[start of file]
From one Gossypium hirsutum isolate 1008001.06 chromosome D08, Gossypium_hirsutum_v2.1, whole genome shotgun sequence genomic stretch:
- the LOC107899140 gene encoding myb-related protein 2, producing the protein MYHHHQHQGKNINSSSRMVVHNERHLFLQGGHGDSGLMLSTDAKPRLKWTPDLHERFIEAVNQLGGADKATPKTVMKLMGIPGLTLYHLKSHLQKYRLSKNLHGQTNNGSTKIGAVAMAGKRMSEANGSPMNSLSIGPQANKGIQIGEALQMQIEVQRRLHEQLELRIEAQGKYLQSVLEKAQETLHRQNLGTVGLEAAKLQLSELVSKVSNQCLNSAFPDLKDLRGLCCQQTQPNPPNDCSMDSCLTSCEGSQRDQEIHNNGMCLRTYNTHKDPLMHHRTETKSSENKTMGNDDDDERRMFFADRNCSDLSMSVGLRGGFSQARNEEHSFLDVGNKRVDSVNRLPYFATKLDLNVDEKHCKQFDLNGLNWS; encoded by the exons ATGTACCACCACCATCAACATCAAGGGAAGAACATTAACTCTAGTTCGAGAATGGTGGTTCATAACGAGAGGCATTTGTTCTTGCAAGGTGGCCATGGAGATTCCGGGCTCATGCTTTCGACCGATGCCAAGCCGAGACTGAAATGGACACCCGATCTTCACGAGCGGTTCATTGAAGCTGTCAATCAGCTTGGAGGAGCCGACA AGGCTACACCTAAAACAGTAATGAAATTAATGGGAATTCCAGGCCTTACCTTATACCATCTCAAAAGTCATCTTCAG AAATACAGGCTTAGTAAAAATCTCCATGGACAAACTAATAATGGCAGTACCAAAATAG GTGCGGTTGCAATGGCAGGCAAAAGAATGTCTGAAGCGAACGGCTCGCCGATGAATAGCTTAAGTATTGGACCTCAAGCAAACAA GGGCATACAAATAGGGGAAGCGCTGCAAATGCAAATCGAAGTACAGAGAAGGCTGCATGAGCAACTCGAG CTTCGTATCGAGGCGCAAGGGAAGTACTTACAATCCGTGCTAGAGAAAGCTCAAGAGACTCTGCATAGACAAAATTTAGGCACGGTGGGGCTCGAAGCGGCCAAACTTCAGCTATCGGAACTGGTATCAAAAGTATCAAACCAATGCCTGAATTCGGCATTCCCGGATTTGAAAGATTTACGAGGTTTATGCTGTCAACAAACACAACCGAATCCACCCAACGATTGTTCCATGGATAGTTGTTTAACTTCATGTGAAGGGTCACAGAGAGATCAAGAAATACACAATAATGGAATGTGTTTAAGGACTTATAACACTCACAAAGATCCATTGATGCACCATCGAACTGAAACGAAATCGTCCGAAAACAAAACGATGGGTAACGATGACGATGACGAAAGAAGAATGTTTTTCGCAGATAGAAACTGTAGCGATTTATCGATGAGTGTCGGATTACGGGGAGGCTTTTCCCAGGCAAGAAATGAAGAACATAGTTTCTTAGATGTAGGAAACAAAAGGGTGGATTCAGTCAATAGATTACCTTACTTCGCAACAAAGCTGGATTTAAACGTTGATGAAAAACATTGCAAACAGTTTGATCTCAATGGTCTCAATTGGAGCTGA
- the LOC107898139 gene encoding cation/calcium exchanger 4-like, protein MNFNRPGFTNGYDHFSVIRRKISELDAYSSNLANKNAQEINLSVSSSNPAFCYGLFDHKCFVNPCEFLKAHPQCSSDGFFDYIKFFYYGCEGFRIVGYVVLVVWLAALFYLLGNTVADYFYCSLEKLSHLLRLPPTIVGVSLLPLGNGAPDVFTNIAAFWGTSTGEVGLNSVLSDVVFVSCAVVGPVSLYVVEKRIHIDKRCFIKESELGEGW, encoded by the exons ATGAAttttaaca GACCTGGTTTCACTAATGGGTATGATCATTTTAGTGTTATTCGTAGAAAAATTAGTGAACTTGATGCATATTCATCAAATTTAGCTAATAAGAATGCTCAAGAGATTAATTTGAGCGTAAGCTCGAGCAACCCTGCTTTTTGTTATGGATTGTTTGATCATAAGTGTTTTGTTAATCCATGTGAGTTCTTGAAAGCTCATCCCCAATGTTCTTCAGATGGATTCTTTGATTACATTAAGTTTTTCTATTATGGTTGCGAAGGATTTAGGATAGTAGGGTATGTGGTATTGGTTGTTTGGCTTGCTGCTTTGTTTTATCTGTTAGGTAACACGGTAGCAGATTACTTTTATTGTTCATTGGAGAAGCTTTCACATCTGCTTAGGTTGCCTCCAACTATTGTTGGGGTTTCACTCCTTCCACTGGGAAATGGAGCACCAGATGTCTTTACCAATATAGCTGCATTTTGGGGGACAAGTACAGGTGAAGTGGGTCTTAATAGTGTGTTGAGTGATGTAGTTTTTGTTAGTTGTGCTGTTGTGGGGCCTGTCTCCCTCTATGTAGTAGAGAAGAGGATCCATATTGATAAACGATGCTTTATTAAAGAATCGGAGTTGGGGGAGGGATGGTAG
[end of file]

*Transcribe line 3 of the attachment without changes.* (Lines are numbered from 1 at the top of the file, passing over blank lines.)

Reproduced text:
- the LOC107898139 gene encoding cation/calcium exchanger 4-like, protein MNFNRPGFTNGYDHFSVIRRKISELDAYSSNLANKNAQEINLSVSSSNPAFCYGLFDHKCFVNPCEFLKAHPQCSSDGFFDYIKFFYYGCEGFRIVGYVVLVVWLAALFYLLGNTVADYFYCSLEKLSHLLRLPPTIVGVSLLPLGNGAPDVFTNIAAFWGTSTGEVGLNSVLSDVVFVSCAVVGPVSLYVVEKRIHIDKRCFIKESELGEGW, encoded by the exons ATGAAttttaaca GACCTGGTTTCACTAATGGGTATGATCATTTTAGTGTTATTCGTAGAAAAATTAGTGAACTTGATGCATATTCATCAAATTTAGCTAATAAGAATGCTCAAGAGATTAATTTGAGCGTAAGCTCGAGCAACCCTGCTTTTTGTTATGGATTGTTTGATCATAAGTGTTTTGTTAATCCATGTGAGTTCTTGAAAGCTCATCCCCAATGTTCTTCAGATGGATTCTTTGATTACATTAAGTTTTTCTATTATGGTTGCGAAGGATTTAGGATAGTAGGGTATGTGGTATTGGTTGTTTGGCTTGCTGCTTTGTTTTATCTGTTAGGTAACACGGTAGCAGATTACTTTTATTGTTCATTGGAGAAGCTTTCACATCTGCTTAGGTTGCCTCCAACTATTGTTGGGGTTTCACTCCTTCCACTGGGAAATGGAGCACCAGATGTCTTTACCAATATAGCTGCATTTTGGGGGACAAGTACAGGTGAAGTGGGTCTTAATAGTGTGTTGAGTGATGTAGTTTTTGTTAGTTGTGCTGTTGTGGGGCCTGTCTCCCTCTATGTAGTAGAGAAGAGGATCCATATTGATAAACGATGCTTTATTAAAGAATCGGAGTTGGGGGAGGGATGGTAG